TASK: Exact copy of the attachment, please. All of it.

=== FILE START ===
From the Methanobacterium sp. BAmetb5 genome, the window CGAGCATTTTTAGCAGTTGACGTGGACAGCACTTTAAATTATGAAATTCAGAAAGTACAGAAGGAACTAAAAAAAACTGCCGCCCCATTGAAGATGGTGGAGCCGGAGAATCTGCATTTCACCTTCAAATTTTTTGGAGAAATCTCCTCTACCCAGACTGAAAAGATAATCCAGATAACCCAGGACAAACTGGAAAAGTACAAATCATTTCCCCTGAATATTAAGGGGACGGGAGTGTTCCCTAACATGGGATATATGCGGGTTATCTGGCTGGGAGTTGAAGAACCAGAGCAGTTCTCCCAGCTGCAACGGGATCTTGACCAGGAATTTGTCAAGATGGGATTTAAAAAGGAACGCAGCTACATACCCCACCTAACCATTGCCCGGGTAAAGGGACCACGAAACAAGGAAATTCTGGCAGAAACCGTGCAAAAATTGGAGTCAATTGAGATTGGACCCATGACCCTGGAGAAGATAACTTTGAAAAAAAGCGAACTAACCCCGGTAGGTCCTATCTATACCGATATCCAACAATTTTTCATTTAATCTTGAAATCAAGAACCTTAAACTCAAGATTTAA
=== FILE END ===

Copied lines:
From the Methanobacterium sp. BAmetb5 genome, the window CGAGCATTTTTAGCAGTTGACGTGGACAGCACTTTAAATTATGAAATTCAGAAAGTACAGAAGGAACTAAAAAAAACTGCCGCCCCATTGAAGATGGTGGAGCCGGAGAATCTGCATTTCACCTTCAAATTTTTTGGAGAAATCTCCTCTACCCAGACTGAAAAGATAATCCAGATAACCCAGGACAAACTGGAAAAGTACAAATCATTTCCCCTGAATATTAAGGGGACGGGAGTGTTCCCTAACATGGGATATATGCGGGTTATCTGGCTGGGAGTTGAAGAACCAGAGCAGTTCTCCCAGCTGCAACGGGATCTTGACCAGGAATTTGTCAAGATGGGATTTAAAAAGGAACGCAGCTACATACCCCACCTAACCATTGCCCGGGTAAAGGGACCACGAAACAAGGAAATTCTGGCAGAAACCGTGCAAAAATTGGAGTCAATTGAGATTGGACCCATGACCCTGGAGAAGATAACTTTGAAAAAAAGCGAACTAACCCCGGTAGGTCCTATCTATACCGATATCCAACAATTTTTCATTTAATCTTGAAATCAAGAACCTTAAACTCAAGATTTAA